Republican’s win of US House majority could lead to shorter mine permitting timelines

November 17, 2022

Mining projects held up by the lengthy and complex permitting process in the United States and those projects that have yet to begin the process could potentially see those permitting timelines shortened considerably after Republicans won control of the House of Representatives on Nov. 16.

Reuters reported that boosting American production of battery minerals and other critical minerals necessary for the energy transition is a top agenda item for a number of lawmakers who will take their seats in January. The majority control of the House gives them the power to influence how regulators approve or deny mining projects.

Republican leaders had promised voters during the election they would cut the mining permit review timeline in half and boost domestic electric vehicle (EV) mining, rather than seek more supply overseas. They also want federal agencies to coordinate better when reviewing mine permit applications and to place time limits on when lawsuits against mines may be filed.

“We need to step up our mining activities if we’re going to have an electrified economy,” said Representative Bruce Westerman, an Arkansas Republican who is poised to become chair of the powerful House Natural Resources Committee.

Westerman and other Republicans will be partially stymied by Republicans’ failure to wrest control of the U.S. Senate from Democrats.

“We’re not talking about gutting environmental laws,” Westerman told reporters. “We're talking about making environmental laws work so we can protect the environment and have a strong and vibrant economy at the same time.”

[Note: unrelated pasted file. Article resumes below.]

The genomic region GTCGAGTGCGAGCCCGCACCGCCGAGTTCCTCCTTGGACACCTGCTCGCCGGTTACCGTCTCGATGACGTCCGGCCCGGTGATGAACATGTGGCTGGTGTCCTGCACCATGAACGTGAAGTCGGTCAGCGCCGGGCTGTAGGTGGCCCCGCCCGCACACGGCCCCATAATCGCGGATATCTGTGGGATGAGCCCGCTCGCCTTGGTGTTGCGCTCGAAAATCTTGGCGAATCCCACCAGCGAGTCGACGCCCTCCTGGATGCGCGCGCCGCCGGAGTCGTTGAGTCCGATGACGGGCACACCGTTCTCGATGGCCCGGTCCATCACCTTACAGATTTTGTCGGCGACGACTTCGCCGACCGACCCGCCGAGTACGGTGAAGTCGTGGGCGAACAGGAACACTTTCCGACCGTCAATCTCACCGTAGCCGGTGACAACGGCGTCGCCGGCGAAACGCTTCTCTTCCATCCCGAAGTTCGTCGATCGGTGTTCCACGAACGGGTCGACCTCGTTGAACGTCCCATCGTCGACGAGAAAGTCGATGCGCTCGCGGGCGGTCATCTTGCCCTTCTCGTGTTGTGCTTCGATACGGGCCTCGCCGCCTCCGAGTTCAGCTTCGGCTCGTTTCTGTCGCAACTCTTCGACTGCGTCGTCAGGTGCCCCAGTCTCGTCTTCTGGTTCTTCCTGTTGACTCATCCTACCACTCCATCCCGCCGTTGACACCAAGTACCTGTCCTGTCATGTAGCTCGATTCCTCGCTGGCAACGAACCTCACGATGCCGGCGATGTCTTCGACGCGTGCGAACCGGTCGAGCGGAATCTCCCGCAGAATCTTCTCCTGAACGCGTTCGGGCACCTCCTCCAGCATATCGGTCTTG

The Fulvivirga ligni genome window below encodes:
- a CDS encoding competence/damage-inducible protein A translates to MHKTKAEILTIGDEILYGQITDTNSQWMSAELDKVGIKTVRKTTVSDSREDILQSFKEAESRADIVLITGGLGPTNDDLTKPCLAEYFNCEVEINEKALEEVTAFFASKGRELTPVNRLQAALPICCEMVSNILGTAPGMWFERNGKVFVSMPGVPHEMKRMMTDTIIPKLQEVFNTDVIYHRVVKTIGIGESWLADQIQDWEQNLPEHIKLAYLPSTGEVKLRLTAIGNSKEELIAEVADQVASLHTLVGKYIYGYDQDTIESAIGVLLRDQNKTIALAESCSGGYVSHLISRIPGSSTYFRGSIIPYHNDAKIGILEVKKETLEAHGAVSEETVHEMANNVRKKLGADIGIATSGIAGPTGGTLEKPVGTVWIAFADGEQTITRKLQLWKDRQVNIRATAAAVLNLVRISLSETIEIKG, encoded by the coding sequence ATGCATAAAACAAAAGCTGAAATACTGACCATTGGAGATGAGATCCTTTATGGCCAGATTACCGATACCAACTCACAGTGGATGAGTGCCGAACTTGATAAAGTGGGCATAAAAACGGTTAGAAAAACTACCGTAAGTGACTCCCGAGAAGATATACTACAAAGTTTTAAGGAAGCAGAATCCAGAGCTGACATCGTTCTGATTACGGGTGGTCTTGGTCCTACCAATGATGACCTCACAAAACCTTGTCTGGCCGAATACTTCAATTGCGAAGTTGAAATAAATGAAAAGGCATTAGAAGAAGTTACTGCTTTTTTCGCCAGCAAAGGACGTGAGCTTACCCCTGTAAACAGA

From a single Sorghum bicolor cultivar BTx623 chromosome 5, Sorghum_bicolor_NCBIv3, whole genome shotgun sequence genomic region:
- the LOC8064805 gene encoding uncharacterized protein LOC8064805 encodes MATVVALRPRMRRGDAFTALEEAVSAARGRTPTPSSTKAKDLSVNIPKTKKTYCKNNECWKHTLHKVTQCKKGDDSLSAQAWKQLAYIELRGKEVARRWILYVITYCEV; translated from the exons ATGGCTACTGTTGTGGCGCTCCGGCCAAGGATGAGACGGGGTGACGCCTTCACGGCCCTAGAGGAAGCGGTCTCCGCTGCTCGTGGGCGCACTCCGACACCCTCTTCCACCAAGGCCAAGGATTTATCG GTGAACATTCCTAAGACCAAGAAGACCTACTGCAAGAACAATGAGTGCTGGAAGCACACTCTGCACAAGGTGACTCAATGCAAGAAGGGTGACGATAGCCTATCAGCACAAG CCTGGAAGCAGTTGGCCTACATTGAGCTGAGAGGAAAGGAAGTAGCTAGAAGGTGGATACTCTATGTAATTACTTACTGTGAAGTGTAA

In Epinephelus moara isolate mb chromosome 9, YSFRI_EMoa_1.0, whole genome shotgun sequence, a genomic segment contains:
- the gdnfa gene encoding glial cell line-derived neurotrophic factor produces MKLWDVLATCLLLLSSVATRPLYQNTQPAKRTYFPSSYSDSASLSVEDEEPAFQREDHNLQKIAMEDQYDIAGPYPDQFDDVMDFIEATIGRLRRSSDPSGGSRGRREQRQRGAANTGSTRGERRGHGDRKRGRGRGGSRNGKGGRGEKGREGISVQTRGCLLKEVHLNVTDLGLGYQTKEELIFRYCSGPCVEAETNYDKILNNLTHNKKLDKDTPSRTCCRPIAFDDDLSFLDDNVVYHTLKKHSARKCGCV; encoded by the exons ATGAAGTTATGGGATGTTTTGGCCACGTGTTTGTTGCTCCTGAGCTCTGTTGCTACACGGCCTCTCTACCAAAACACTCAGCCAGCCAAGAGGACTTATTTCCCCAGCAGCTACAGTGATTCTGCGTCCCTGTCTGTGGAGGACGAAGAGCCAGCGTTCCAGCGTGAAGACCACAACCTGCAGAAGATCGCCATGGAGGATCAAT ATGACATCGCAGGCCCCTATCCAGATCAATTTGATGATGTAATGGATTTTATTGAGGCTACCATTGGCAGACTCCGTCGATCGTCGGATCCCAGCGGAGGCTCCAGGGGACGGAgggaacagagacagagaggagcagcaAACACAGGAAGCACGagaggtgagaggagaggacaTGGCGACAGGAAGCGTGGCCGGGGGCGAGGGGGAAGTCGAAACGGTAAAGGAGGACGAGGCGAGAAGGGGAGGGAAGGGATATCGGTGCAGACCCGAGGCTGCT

Westerman said he has spoken with Sen. Joe Manchin, a West Virginia Democrat and the chair of the Senate energy committee, about permitting reform and is “hopeful that it’s an area where we can work together.”

With their newfound control, Republicans could threaten to withhold funding from agencies perceived as taking too long to approve mines. President Joe Biden, though, will still oversee the permitting process.

Miners and their Republican supporters, who have long complained that the U.S. mine permitting process is capricious, say they are hopeful for some changes in the new Congress.

“We’re optimistic that the oversight function will be robust and that the (Biden) administration will comply with legal statutes already laid out,” said Rich Nolan, head of the National Mining Association, an industry trade group.

In addition Republicans plan to investigate Biden’s decisions to halt development of Antofagasta Plc’s Twin Metals copper project in Minnesota and Rio Tinto Plc’s Resolution Copper project in Arizona.

“We want the politics to be out of the permit review process and let the facts, the science and the truth be the determinant as to whether a mine moves forward,” said Rep. Pete Stauber, a Minnesota Republican set to become chair of the House's Subcommittee on Energy and Mineral Resources, which oversees mining on federal land.

Biden's regulators are also scrutinizing a Nevada lithium project from ioneer Ltd. Proposed mines from Lithium Americas Corp and Polymet Mining Corp. face stiff court challenges.



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